Theo Epstein revisits Red Sox free agency, Cubs’ drought and this ...
BY GORDON WITTENMYER Twitter: @GDubCub June 14, 2012 4:14PM
Chicago Cubs President of Baseball Operations Theo Epstein, pictured on Nov. 1, 2011 in Chicago. | Richard A. Chapman~Sun-Times
Updated: June 14, 2012 11:51PM
New Cubs president Theo Epstein has been in high demand back home in Boston in recent days as his old Red Sox team descends upon Wrigley Field for a three-game series this weekend against his new team – both clubs re-living the more inglorious parts of their storied traditions as both open the series in last place.
The still-youngish executive who brought Boston two championships after a near-nine-decade drought – but left a more recent legacy of bad free-agency spending on the Sox books – talked to Boston Globe columnist Dan Shaughnessy for a story that ran Thursday.
Among the topics were the Sun-Times’ back page in April featuring Epstein walking atop Lake Michigan, the draw of the century-long drought in Chicago and the bad contracts he left behind for successor Ben Cherington to deal with.
Excerpted from the Globe:
Q. The Chicago Sun-Times ran a cover photo of you walking across Lake Michigan Opening Day. Your thoughts on that?
A. “Beyond ridiculous. It reinforced the lesson that needed no reinforcement, which is that you can’t attach any meaning to it. It’s so obviously setting one up to fail in every possible way. When people you don’t know say nice things about you, if you allow yourself, even subconsciously, to attach a shred of meaning to it, when the opposite happens, when people you don’t know say bad things about you, you can’t attach that same meaning. To be human and live the life you want to live, you have to protect yourself and be completely removed from that type of stuff, so it didn’t really bother me.’’
Q. Was the Cubs’ drought part of what drew you to Chicago?
A. “Yes. The challenge is a primary part of the draw, and the fact that it was a challenge with great meaning. After you work somewhere like the Red Sox, it’s really hard to go to - insert generic franchise here. That was one of the coolest parts of working for the Red Sox. What we were doing mattered in a very personal way to so many people. Had I gone someplace where that didn’t exist, there would have been a feeling of great loss. Clearly, this is one place where I can replicate that feeling, and it’s a great part of the daily motivation.’’
Q. Were you actually working out of the Red Sox offices for a while after you took the job with the Cubs?
A. “Yes, from time to time. I was working for the Cubs. I didn’t ask the suits upstairs. It was for a month or so. We had a nice insulated environment down in the basement. There were times I needed a computer, or to print something out, or to make a few calls. I’d be in the area and I’d pop in and say hi to everyone and there was an empty office and I’d say, ‘Do you mind if I make a few calls in there?’ ’’
Q. Do you feel the bad signings at the end damaged your legacy here?
A. “That’s fine. I’ve always admired people who can live more in the moment, who experience life genuinely and organically and aren’t concerned about these things that only exist on paper or in theory. So I try to live up to that, to not be concerned about my own legacy and just to relish the experience that I had.
“I had an incredible decade there, personally. I enjoyed almost all of it. I am really proud of a lot of the things that we accomplished. I know that the people I worked really closely with changed that franchise in a very meaningful way for the better. We left it way better than we found it and played a small part in creating baseball history. So I’m proud of what happened there. I really enjoyed it.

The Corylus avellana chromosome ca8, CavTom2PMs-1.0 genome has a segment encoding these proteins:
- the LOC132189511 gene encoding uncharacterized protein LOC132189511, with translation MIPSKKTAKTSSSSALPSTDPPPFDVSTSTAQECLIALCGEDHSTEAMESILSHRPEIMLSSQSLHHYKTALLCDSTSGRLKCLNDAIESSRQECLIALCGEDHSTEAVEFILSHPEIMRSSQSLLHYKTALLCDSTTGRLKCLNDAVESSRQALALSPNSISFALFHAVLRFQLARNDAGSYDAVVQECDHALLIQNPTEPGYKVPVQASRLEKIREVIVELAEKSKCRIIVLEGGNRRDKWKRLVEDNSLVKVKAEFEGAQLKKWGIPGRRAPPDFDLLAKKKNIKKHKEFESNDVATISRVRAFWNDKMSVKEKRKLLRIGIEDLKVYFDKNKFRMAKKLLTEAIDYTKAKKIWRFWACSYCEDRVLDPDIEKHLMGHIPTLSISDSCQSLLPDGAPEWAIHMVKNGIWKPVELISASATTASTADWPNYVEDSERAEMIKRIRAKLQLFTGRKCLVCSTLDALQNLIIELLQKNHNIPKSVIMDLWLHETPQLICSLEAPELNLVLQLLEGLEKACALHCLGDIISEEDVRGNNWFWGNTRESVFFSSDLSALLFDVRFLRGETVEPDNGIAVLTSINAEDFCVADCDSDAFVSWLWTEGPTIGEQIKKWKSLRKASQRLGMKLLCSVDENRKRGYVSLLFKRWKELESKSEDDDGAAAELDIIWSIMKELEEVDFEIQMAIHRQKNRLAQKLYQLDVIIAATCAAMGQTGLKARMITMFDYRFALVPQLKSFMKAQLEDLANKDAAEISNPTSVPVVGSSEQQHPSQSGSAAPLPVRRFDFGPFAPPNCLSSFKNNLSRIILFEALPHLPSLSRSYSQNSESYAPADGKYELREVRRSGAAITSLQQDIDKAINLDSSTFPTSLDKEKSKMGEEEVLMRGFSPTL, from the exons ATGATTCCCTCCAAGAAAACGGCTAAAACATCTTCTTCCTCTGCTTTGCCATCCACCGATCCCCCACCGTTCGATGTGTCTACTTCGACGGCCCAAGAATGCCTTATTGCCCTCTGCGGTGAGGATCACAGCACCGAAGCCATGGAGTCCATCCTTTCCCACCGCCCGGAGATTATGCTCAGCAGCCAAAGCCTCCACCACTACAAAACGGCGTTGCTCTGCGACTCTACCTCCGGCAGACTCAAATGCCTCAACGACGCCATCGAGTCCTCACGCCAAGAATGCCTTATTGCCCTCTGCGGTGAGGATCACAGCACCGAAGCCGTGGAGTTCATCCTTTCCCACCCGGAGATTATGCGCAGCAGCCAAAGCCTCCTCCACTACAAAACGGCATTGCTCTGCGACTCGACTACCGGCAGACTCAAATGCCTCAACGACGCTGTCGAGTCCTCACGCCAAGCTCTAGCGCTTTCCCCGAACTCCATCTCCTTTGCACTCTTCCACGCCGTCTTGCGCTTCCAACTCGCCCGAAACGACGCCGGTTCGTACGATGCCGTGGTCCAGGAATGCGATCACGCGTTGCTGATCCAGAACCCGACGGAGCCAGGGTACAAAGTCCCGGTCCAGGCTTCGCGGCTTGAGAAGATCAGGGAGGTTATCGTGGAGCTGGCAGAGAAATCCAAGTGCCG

“I think legacies and history books are usually written by those who are still there, not by people who move on, so I’m not going to concern myself with it.’’
Q. But you are the one blamed for Lackey and Crawford.
A. “I think so. In 10 years, you’re going to have misses. I do think this. I think taking a step back, if you take a look at what our baseball group was best at, we were best at drafting and developing young talent and finding some undervalued players. I think we were the best drafting team of the decade and all that. That’s a very patient, organic approach. Pure . . .
“We joked about it all the time in the front office. We’d say, ‘Wouldn’t it be great if we could just say, screw free agency altogether. We’re going with a purely home-grown lineup. We’re going with old-school, Branch Rickey-style, pre-free agency, pre-draft whatever?’
“Middlebrooks at third, Lowrie or Iglesias at short, Pedroia at second, Rizzo at first, Lavarnway catching, Ellsbury in center, Reddick in right, Kalish in left. Wouldn’t that have been fun?
“We kind of clung to that in the back of our minds, knowing it was impossible, recognizing that there was an inherent tension between that approach and bigger business. I kind of kick myself for letting my guard down and giving into it, because that might be a better team in some ways and resonate more with the fans than what we ended up with.
“When you make a mistake in the draft, you just keep drafting. You keep finding another player to develop. When you make a mistake in free agency, you’re stuck with it for the duration of the deal and it can be a real impediment.
“Do I feel bad about that? I really do. But in my mind, it doesn’t take away from everything we accomplished and what we established there. Look at last year’s draft, for example. What’s the lasting impact? What [Matt] Barnes and [Jackie] Bradley are doing down below, and that’s going to impact the franchise in a great way. So that’s my answer for the arc of the career.’’